Travel retail, an area of its business that was significantly hit during the pandemic before seeing signs of improvement in mid-2021, will also be a focus of investment for Longchamp. With the lifting of travel restrictions on Chinese travellers at the start of this year, Cassegrain expects travel retail to reach pre-COVID levels towards the end of 2023, and with that comes the pressure of having to maintain the deeper connections it forged with its local customers as well as welcoming back travelling luxury tourists wanting to splurge after years of travel restrictions.
“We are going to do our best to do both,” said Cassegrain. “And indeed, we learnt during COVID to do new things like maintaining a closer relationship with all our local customers. We will continue building upon that, we will not stop it.”
But what of the luxury tourists, who are expected to return in full force this summer?
Cassegrain believes the brand’s strength lies in the delivery of the experience that its customers have in its physical stores. “Our visitors need to enjoy that moment of shopping that they're going to spend with us,” he said. “The store needs to be the ambassador of the brand and it’s probably the best way to understand the brand. It's like if you go to someone's house, you will discover things that perhaps you wouldn’t know just talking to me. It gives you a different idea of who I am. So, the same for a brand.”
“Also, if you have made the effort to come into a store, it means that you're expecting something more interesting,” he added. “It's our job to make that experience more interesting by adding elements that will make it a little bit different and original and unique that you remember. We also want our stores to be a place where our customers feel comfortable and are happy to come back to. And that always has some kind of surprise or interesting elements to discover.”
For a brand like Longchamp, Cassegrain believes its enduring appeal to all generations and all types of different customers affords it an interesting place in the luxury market, where it has more freedom to further develop itself, compared to other large players where the competition can be more intense.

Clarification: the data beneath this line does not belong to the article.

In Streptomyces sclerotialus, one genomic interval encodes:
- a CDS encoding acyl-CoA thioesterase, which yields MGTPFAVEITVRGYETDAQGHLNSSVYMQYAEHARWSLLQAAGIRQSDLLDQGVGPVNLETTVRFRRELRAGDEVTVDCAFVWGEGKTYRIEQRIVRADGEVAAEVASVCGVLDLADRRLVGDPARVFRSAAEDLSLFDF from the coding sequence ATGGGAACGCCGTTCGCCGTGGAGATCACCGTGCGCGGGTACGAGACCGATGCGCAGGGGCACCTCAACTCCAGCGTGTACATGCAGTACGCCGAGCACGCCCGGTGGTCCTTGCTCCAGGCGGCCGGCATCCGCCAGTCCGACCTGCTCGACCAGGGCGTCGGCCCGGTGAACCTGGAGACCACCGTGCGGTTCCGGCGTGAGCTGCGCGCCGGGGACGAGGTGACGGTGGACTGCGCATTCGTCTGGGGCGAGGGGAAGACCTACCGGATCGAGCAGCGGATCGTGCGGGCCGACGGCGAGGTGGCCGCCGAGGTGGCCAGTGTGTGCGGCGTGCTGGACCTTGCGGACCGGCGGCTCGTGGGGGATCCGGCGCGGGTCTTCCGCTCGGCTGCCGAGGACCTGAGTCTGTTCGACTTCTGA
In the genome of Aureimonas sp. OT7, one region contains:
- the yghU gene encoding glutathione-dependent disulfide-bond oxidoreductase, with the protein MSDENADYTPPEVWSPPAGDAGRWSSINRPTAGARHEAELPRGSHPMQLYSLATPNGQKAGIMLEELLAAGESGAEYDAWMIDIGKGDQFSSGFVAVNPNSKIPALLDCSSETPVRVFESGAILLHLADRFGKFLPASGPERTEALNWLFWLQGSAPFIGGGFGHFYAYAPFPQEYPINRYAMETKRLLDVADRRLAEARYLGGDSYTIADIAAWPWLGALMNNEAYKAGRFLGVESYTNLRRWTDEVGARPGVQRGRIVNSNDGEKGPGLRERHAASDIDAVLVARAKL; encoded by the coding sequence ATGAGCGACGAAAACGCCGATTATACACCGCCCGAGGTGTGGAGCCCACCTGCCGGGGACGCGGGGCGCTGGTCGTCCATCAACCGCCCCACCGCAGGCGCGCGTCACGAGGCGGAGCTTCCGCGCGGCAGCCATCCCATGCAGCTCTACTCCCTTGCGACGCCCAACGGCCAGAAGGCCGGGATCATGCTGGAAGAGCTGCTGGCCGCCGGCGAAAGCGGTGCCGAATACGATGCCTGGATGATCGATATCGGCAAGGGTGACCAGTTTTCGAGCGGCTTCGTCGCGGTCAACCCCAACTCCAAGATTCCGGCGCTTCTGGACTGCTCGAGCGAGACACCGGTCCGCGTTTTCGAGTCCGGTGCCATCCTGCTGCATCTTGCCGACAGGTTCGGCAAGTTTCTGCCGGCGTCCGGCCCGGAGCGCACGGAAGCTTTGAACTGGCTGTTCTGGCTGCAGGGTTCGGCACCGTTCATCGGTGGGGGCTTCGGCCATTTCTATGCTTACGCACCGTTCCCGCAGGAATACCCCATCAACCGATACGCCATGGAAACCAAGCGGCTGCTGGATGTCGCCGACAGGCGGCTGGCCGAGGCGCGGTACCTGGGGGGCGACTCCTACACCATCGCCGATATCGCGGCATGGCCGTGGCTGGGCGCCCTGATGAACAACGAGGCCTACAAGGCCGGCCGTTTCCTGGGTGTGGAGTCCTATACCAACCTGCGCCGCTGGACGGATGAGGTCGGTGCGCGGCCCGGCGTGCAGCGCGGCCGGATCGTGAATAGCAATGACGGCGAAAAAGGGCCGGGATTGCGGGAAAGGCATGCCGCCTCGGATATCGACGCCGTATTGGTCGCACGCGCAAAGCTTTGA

“We are in a business where there are a lot of very large actors that are very strong, very powerful, and to exist as a brand now, the bar is quite high,” he acknowledged. “And we need to do a lot of things, like image production or digital endeavours, a website in 10 different languages, flagship stores and the new products, collaborations, and partnerships. You need all of that to exist as a brand and it requires resources.”
“We do feel that our brand is rather unique,” he said. “When people ask me, who is your competition? It’s a question that I have a hard time replying to because the reality is that, I don't think that there are many brands that resemble us. This uniqueness is, at the same time, a blessing and a difficulty. It's nice to be different. But sometimes, it also needs to be a little bit more explaining.”
“We don't have a direct competitor,” he continued. “We have, of course, we have many competitors, because many people sell handbags, and ready-to- wear and shoes like us. The field of competition is very wide, but there is no one that has really an identity that's similar to us. It gives us a big opportunity, because I believe that in our spot of the market, we have with a blank space that is open to us and we have unique specificities and qualities in the brand that can help us to grow and we definitely need to grow.”